Some time ago, I happened upon an amazing story about the miracle-worker Hanina ben Dosa that is almost unknown and sheds new light on the Jewish background of the Christian gospels. In the last 50 years or so, Gospel scholars, particularly Jewish scholars, have increasingly seen the importance of Jesus’ Jewish origins and his Galilean roots. Further, they have come to understand that Jesus was part of a Galilean branch of Judaism that was more rural and relaxed, and distinctively hasidic (pietistic). Different from the Judean Jews who were urban and scholarly, these Galilean hasidim preferred prayer to Torah study. They were not scholars but charismatic healers and miracle-workers, itinerant preachers and storytellers. Aside from Jesus himself, perhaps the most famous individual of that branch of Judaism was Hanina ben Dosa, a younger contemporary of Jesus.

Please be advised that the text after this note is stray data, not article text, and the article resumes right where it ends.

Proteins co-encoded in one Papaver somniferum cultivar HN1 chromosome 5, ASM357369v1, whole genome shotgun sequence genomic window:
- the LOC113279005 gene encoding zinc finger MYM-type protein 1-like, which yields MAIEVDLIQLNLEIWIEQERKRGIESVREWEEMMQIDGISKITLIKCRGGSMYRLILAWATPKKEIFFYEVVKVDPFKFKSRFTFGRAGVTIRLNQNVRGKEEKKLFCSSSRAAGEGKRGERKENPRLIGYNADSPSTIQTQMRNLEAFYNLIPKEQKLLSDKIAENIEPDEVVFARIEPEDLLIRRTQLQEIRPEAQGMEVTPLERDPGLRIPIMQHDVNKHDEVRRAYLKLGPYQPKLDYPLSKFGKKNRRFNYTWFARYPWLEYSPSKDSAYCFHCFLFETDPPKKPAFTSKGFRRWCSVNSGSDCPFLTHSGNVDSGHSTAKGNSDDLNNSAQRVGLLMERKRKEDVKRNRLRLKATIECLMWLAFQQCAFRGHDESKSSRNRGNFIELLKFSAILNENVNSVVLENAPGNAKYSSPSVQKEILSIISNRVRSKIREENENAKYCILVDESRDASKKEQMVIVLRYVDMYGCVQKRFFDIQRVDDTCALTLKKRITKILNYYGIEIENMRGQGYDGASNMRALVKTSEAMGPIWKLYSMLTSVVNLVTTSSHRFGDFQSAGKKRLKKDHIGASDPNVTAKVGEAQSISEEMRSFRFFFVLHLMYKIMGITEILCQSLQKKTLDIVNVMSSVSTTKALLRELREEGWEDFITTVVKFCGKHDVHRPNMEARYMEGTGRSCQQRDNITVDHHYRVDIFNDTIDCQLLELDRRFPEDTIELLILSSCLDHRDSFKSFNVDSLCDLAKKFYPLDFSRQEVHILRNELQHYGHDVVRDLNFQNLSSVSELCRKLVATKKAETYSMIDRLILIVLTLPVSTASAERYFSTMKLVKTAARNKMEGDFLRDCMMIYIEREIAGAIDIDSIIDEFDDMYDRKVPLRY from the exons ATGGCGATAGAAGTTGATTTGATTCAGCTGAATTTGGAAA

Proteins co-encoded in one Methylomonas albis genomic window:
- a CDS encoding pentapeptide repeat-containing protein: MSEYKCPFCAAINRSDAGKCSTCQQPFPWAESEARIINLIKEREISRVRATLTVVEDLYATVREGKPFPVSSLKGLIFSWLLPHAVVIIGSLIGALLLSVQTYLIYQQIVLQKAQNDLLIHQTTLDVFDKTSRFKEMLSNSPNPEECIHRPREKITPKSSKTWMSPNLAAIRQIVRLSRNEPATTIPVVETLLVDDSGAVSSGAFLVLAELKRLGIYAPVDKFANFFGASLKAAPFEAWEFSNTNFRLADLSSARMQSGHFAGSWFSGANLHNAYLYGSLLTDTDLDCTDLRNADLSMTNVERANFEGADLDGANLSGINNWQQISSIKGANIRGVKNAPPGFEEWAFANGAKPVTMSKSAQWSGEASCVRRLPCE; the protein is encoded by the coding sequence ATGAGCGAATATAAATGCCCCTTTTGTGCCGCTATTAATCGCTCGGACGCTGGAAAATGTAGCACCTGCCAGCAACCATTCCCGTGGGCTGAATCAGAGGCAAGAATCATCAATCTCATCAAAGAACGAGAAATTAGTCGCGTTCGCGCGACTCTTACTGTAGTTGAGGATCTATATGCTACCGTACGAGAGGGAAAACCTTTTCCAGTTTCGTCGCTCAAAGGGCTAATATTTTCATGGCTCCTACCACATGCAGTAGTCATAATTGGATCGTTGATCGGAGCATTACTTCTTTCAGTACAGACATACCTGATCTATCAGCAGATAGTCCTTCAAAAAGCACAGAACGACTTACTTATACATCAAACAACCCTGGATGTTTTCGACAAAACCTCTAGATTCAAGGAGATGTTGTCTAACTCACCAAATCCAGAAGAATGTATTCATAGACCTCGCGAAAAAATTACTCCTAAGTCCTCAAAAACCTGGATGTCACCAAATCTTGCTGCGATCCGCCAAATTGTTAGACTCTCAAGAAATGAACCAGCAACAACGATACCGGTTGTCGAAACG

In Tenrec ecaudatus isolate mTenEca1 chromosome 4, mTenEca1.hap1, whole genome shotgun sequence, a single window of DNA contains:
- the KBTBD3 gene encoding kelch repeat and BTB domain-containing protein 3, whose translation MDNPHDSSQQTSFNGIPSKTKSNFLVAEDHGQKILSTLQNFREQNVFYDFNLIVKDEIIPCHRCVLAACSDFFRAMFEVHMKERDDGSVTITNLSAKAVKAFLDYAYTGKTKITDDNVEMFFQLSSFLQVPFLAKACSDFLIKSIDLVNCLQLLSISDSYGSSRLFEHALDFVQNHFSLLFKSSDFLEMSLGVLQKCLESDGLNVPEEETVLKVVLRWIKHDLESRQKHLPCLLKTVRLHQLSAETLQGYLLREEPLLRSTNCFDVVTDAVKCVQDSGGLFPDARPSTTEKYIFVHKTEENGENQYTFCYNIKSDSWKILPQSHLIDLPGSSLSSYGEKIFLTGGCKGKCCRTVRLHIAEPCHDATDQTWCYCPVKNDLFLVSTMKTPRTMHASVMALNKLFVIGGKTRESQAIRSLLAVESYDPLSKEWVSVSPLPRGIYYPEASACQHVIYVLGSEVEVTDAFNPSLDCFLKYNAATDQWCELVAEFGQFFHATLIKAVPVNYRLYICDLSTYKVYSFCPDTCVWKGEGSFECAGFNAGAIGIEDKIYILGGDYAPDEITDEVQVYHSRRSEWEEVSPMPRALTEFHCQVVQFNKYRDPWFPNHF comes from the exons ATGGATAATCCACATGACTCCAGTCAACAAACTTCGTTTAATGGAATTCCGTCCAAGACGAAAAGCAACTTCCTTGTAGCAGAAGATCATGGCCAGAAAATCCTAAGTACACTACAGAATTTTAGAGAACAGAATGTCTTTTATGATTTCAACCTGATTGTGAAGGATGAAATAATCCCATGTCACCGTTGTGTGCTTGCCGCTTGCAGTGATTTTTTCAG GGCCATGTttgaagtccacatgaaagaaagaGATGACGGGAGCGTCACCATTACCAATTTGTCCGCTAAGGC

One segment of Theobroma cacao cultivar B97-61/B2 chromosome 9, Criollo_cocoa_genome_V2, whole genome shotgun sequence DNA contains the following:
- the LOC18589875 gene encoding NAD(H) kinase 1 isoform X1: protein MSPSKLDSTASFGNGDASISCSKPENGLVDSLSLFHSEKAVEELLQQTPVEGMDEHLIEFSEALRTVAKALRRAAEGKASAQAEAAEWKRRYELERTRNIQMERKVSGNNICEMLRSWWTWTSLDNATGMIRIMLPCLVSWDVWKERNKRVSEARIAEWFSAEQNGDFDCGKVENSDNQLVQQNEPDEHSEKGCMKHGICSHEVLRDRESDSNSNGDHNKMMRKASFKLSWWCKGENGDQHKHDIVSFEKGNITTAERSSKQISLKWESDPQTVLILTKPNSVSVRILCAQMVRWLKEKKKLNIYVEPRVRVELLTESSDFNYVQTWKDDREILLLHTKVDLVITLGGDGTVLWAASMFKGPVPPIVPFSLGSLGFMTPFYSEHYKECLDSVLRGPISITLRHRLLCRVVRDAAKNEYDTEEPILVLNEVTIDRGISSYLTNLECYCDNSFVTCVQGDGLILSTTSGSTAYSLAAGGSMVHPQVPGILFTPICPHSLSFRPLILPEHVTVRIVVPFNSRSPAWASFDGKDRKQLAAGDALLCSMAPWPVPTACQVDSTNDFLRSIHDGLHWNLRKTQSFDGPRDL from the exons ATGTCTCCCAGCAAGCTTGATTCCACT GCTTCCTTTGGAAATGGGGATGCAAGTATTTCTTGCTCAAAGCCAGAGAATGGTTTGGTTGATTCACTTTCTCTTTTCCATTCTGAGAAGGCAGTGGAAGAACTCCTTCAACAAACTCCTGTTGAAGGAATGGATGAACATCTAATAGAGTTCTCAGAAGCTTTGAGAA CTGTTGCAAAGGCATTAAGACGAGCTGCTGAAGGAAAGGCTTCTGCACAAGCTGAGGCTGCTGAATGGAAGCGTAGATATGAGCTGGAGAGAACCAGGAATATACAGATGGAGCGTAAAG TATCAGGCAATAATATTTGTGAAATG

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|I’d like to acknowledge the help I received in producing this article from Professor Brad Young and Ya’akov Love, each with his own contribution. And thanks to Shoshannah Brombacher for her fine artwork.|
-  See Safrai, “Jesus and the Hasidim.” ↩
-  Vermes puts material about Hanina into three categories: “Healer, Miracle-worker, Teacher” (see Vermes, “Hanina ben Dosa,” 28). Safrai notes that rabbinic literature mentions explicitly “the teaching of hasidim” משנת חסידים (see Safrai, “Teaching of Pietists in Mishnaic Literature,” 25). ↩